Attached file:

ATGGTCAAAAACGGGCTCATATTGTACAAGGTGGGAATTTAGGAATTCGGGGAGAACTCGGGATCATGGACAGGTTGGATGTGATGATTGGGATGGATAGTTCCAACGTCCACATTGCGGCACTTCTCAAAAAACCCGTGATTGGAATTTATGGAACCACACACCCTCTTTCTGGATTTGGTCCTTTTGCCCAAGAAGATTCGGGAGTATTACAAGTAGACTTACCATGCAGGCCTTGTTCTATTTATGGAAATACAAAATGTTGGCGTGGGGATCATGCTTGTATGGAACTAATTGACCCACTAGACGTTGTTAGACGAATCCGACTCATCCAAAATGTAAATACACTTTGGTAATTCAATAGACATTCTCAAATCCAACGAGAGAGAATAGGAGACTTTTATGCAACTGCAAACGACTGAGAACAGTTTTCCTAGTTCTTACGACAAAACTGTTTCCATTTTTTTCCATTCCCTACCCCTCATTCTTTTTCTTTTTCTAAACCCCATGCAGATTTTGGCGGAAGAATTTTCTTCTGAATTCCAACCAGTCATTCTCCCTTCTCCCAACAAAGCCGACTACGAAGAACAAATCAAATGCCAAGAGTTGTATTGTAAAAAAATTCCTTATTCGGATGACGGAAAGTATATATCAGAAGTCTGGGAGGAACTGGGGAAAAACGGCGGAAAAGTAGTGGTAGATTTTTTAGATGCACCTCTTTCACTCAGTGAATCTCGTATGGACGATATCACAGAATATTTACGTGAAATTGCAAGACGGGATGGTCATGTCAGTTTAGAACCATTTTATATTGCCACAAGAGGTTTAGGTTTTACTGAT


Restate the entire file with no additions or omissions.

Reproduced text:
ATGGTCAAAAACGGGCTCATATTGTACAAGGTGGGAATTTAGGAATTCGGGGAGAACTCGGGATCATGGACAGGTTGGATGTGATGATTGGGATGGATAGTTCCAACGTCCACATTGCGGCACTTCTCAAAAAACCCGTGATTGGAATTTATGGAACCACACACCCTCTTTCTGGATTTGGTCCTTTTGCCCAAGAAGATTCGGGAGTATTACAAGTAGACTTACCATGCAGGCCTTGTTCTATTTATGGAAATACAAAATGTTGGCGTGGGGATCATGCTTGTATGGAACTAATTGACCCACTAGACGTTGTTAGACGAATCCGACTCATCCAAAATGTAAATACACTTTGGTAATTCAATAGACATTCTCAAATCCAACGAGAGAGAATAGGAGACTTTTATGCAACTGCAAACGACTGAGAACAGTTTTCCTAGTTCTTACGACAAAACTGTTTCCATTTTTTTCCATTCCCTACCCCTCATTCTTTTTCTTTTTCTAAACCCCATGCAGATTTTGGCGGAAGAATTTTCTTCTGAATTCCAACCAGTCATTCTCCCTTCTCCCAACAAAGCCGACTACGAAGAACAAATCAAATGCCAAGAGTTGTATTGTAAAAAAATTCCTTATTCGGATGACGGAAAGTATATATCAGAAGTCTGGGAGGAACTGGGGAAAAACGGCGGAAAAGTAGTGGTAGATTTTTTAGATGCACCTCTTTCACTCAGTGAATCTCGTATGGACGATATCACAGAATATTTACGTGAAATTGCAAGACGGGATGGTCATGTCAGTTTAGAACCATTTTATATTGCCACAAGAGGTTTAGGTTTTACTGAT